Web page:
What I learnt from the Woman with Blue Hair

an Unnecessary woman will always sit in the back of my head, beneath louder recollections of other books that I have loved and loved again. The book came to me in a moment of violence.

After 120 pages of imagining Rabih Alameddine — seventy-two-year-old woman, sitting at a grand desk, writing about a remote character, I suddenly have to ask myself how a man can write this book. Rabih Alameddine, fifty-eight-year-old man, has thoughtlessly brought down walls of certainty that I had built for myself. I’m taken back to a moment in which I had carelessly declared that we must keep men out of the worlds built for us by women writers. I sat comfortably in Ferrante’s Italy and Adichie’s Nigeria and strengthened my belief that books about women cannot be written by men. I’m yet to decide if I was wrong.

In Alameddine’s Beirut, I recognized a familiar discomfort. The same discomfort that lies just outside your comfort zone, the same discomfort that makes you re-watch Friends instead of finally starting Game of Thrones.

an Unnecessary woman is about seventy-two-year-old Aaliya who is ‘godless’, ‘childless’, ‘fatherless’. An unassuming boy from my newly formed MA class snatched the book from my hands while I was on page twenty-three and read the blurb at the back of the book. “Fatherless? How can someone be fatherless? Jesus paida hui thi kya?”

That moment ended there, and even before I could ask myself why Aaliya was fatherless, the boy in my class had answered his own question. Seventy-two-year-old Aaliya is a divorcee, living in a post-war Beirut. At different points in the book, she almost describes herself as lonely. Her blood relatives never became her family, and we never find out their names. Her relationship with her mother is stained with the darkest shade of violence that softens only in the latter half of the book, in a rather intense moment that doesn’t seem to end. Her impotent ex-husband remained only a speck in her life, and the only thing she learnt from being married to him was how to sew on buttons on to cloth.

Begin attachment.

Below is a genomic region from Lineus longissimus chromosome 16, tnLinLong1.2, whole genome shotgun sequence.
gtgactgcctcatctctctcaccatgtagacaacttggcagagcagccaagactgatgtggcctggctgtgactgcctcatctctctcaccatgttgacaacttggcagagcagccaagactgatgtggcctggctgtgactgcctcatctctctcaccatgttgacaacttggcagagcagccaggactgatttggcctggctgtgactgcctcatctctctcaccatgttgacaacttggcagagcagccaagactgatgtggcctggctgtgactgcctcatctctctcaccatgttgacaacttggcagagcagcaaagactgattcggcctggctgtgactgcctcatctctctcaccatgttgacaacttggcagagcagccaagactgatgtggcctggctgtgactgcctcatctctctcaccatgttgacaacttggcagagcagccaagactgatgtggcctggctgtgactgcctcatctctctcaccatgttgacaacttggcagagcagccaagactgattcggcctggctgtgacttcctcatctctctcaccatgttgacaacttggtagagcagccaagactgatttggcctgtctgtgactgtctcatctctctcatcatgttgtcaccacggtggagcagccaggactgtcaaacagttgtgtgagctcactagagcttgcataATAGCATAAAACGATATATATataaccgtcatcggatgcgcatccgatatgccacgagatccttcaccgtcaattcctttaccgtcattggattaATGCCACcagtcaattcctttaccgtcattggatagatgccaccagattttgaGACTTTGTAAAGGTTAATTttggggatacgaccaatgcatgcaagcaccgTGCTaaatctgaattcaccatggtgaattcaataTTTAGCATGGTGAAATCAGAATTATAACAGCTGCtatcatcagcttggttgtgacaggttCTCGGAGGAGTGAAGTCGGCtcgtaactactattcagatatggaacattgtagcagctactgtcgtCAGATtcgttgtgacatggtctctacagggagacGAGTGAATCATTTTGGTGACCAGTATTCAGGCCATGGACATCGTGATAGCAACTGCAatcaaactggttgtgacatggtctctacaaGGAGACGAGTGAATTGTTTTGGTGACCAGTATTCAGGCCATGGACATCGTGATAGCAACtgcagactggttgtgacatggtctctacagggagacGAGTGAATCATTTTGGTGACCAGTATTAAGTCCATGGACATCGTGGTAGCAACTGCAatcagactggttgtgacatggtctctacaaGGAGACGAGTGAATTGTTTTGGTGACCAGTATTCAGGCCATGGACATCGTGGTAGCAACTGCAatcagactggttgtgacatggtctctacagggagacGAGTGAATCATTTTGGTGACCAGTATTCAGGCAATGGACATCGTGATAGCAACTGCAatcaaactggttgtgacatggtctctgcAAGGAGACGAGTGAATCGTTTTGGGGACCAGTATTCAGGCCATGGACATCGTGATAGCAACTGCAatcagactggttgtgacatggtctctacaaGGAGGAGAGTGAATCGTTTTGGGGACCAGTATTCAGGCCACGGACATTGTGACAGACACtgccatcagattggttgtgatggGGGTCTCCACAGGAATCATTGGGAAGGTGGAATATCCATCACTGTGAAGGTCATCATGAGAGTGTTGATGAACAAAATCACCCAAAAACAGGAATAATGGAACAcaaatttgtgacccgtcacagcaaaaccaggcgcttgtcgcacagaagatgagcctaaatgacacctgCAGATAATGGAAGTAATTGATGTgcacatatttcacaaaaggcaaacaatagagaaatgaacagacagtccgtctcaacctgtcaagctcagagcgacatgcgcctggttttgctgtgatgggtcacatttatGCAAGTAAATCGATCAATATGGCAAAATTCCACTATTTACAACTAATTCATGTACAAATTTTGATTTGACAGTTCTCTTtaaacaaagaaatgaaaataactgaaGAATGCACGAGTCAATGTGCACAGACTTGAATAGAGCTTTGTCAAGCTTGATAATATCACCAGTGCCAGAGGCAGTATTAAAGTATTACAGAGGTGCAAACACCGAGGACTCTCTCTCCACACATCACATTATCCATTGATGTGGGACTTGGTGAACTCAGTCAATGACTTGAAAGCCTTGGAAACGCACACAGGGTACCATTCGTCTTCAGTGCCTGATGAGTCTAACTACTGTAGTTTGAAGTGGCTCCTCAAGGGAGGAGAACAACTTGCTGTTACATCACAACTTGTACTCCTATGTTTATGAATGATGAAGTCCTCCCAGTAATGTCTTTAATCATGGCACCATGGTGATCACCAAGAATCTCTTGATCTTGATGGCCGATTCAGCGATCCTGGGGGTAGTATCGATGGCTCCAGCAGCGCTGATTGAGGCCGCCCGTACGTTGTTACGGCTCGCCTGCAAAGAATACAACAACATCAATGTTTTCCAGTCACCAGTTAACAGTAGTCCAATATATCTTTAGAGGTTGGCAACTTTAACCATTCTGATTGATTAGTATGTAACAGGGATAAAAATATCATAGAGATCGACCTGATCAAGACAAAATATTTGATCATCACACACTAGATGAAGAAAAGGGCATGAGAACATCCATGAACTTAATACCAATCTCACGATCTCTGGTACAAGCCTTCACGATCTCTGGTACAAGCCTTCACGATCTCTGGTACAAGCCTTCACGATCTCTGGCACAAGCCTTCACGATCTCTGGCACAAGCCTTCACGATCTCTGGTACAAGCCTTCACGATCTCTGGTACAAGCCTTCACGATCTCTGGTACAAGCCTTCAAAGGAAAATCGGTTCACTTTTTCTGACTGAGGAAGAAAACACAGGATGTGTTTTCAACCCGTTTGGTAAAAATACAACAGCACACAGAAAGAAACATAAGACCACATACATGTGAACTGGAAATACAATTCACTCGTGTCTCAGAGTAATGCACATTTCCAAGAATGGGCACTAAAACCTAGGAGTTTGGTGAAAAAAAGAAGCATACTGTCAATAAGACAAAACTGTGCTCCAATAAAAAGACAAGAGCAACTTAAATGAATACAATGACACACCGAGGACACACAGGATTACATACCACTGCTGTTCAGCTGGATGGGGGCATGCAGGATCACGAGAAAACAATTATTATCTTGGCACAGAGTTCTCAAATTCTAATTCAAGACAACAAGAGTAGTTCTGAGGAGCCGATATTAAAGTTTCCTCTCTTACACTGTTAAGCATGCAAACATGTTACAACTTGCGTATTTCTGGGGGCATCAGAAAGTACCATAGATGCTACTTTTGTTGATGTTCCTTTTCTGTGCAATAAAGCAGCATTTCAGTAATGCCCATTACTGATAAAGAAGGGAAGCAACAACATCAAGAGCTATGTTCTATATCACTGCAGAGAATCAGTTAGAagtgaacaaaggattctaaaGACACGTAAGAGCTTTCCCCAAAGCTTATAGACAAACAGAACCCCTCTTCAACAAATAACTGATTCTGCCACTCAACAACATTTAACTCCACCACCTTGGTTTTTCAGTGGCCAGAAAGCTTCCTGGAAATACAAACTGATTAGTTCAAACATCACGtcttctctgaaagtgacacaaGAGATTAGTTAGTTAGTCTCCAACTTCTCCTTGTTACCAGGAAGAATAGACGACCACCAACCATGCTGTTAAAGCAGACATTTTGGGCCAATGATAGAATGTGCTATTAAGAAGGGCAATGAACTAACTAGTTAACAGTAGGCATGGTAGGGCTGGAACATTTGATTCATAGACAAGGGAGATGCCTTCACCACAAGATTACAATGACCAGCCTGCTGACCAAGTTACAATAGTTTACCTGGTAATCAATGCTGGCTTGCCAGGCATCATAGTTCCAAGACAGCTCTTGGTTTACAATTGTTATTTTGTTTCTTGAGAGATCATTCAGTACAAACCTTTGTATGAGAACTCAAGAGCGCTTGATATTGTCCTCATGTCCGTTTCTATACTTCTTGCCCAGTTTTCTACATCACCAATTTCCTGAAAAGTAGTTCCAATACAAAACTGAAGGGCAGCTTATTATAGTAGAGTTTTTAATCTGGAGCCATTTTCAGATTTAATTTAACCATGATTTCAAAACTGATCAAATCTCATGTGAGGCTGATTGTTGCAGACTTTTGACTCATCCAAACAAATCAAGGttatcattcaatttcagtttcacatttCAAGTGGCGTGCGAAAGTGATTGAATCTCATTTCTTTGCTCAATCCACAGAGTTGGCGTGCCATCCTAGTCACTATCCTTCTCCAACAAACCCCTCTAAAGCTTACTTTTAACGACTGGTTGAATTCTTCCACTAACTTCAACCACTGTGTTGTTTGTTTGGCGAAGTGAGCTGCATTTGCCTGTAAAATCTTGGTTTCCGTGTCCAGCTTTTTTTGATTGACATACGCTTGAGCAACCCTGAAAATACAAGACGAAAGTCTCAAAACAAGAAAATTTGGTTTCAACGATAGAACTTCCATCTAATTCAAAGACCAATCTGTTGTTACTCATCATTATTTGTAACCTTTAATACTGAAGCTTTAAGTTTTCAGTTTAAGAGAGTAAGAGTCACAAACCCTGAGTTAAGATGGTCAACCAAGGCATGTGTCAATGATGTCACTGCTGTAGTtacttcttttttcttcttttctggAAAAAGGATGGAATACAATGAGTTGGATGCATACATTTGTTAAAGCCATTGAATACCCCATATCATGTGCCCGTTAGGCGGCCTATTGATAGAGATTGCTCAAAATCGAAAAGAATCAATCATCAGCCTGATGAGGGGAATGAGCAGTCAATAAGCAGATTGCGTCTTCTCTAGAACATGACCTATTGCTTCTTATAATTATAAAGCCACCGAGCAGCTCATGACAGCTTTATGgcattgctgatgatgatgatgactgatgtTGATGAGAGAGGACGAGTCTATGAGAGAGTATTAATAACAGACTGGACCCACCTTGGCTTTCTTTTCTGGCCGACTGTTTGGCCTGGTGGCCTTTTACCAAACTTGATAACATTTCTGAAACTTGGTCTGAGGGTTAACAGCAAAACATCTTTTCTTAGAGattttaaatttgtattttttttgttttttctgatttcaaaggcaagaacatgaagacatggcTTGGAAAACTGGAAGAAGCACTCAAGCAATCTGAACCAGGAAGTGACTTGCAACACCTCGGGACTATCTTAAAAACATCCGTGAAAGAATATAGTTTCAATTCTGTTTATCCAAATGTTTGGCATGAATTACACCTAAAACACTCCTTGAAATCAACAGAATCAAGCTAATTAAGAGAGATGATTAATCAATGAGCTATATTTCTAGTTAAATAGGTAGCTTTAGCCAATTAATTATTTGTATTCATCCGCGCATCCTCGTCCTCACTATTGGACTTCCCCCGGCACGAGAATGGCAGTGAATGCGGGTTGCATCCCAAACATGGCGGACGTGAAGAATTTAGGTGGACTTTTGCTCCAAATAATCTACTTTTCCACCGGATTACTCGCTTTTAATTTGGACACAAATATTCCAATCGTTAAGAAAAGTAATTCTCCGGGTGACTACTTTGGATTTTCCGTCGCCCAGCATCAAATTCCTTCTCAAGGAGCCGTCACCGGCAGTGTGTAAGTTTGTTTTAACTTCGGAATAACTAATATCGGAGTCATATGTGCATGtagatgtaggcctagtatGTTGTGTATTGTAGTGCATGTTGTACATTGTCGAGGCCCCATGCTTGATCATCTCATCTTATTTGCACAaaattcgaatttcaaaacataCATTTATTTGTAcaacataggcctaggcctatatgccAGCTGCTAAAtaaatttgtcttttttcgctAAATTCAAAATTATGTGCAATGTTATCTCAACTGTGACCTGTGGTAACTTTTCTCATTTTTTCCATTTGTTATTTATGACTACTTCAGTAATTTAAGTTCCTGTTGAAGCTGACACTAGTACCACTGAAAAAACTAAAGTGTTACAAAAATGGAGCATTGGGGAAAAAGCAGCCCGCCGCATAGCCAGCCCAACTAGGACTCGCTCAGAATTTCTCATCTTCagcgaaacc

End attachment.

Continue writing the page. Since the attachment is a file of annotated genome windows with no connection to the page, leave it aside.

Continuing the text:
We invade into Aaliya’s life for the first time during a sharp moment. She says,

You could say I was thinking of other things when I shampooed my hair blue, and two glasses of red wine didn’t help my concentration.

Perhaps it also helped that just before I picked up the book, I had coloured my hair blue. Like in the case of my reality, it is easy to forget that our protagonist’s hair is blue. We’re reminded of this because of the bright yellow cover of the book, in the center of which is the silhouette of a woman with blue hair.

In the AUD campus

When I think of women writers, I visualize kind figures with hazy faces who convince me — with their magic writerly powers — to want to become the characters they’ve created. With Alameddine, I visualized (in the beginning, at least), the figure of a woman who pushed me into the mind of a character I wasn’t ready to become. Not because Aaliya is lonely, but because she possesses a knowledge that everyone I know will be envious of. This knowledge is visible through the innumerable references to writers, philosophers, and poets. She refers to them, and their work in simple situations, as if they weren’t really great writers, philosophers, and poets but were her closest friends.

Her relationships with people are irrelevant motes of dust in her life, instead she cherishes spaces with a passion I’m now accustomed to. While walking home one day, she says,

No matter where I’ve been or how long I’ve been away, my soul begins to tingle whenever I approach my apartment. The sharp turn that leads to my street, the brown-and-gray building that I call “the new one” even though it was built in the early seventies and is certainly no longer new, are signs that announce I am close. The pleasurable sensation of almost arriving and the impatience of not yet being there begin at those markers. My first act upon entering the apartment, after shutting the door behind me, is simply to drop on my sofa and rest. My home.

Perhaps if one day, I find that the tips of my fingers (or soul) tingle while I’m on the way home after a long day, I will know that I’ve made it, that I’m finally brave enough like Aaliya is.